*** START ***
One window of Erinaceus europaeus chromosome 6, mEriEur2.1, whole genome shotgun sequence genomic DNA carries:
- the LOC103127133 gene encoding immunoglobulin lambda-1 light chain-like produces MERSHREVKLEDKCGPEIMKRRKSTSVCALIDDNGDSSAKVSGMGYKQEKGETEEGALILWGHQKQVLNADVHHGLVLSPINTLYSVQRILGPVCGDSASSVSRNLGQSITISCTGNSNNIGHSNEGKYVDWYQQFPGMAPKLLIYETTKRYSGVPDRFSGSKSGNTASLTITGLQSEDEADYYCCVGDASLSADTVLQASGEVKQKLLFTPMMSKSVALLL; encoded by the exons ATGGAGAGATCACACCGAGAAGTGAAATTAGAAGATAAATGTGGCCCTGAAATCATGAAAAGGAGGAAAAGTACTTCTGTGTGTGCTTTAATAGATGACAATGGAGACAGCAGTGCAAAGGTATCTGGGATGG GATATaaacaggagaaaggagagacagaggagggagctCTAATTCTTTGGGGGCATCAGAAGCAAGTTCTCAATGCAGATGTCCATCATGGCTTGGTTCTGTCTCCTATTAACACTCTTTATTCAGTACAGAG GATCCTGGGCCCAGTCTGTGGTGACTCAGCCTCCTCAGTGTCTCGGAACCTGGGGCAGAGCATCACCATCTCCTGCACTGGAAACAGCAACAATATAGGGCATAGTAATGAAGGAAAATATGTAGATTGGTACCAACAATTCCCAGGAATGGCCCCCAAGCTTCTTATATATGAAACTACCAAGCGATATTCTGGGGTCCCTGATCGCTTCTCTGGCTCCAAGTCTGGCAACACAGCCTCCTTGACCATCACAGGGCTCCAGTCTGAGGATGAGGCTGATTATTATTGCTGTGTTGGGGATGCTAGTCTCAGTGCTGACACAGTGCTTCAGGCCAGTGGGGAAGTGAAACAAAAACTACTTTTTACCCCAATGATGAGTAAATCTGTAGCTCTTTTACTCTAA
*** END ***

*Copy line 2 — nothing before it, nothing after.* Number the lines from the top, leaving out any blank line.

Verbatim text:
- the LOC103127133 gene encoding immunoglobulin lambda-1 light chain-like produces MERSHREVKLEDKCGPEIMKRRKSTSVCALIDDNGDSSAKVSGMGYKQEKGETEEGALILWGHQKQVLNADVHHGLVLSPINTLYSVQRILGPVCGDSASSVSRNLGQSITISCTGNSNNIGHSNEGKYVDWYQQFPGMAPKLLIYETTKRYSGVPDRFSGSKSGNTASLTITGLQSEDEADYYCCVGDASLSADTVLQASGEVKQKLLFTPMMSKSVALLL; encoded by the exons ATGGAGAGATCACACCGAGAAGTGAAATTAGAAGATAAATGTGGCCCTGAAATCATGAAAAGGAGGAAAAGTACTTCTGTGTGTGCTTTAATAGATGACAATGGAGACAGCAGTGCAAAGGTATCTGGGATGG GATATaaacaggagaaaggagagacagaggagggagctCTAATTCTTTGGGGGCATCAGAAGCAAGTTCTCAATGCAGATGTCCATCATGGCTTGGTTCTGTCTCCTATTAACACTCTTTATTCAGTACAGAG GATCCTGGGCCCAGTCTGTGGTGACTCAGCCTCCTCAGTGTCTCGGAACCTGGGGCAGAGCATCACCATCTCCTGCACTGGAAACAGCAACAATATAGGGCATAGTAATGAAGGAAAATATGTAGATTGGTACCAACAATTCCCAGGAATGGCCCCCAAGCTTCTTATATATGAAACTACCAAGCGATATTCTGGGGTCCCTGATCGCTTCTCTGGCTCCAAGTCTGGCAACACAGCCTCCTTGACCATCACAGGGCTCCAGTCTGAGGATGAGGCTGATTATTATTGCTGTGTTGGGGATGCTAGTCTCAGTGCTGACACAGTGCTTCAGGCCAGTGGGGAAGTGAAACAAAAACTACTTTTTACCCCAATGATGAGTAAATCTGTAGCTCTTTTACTCTAA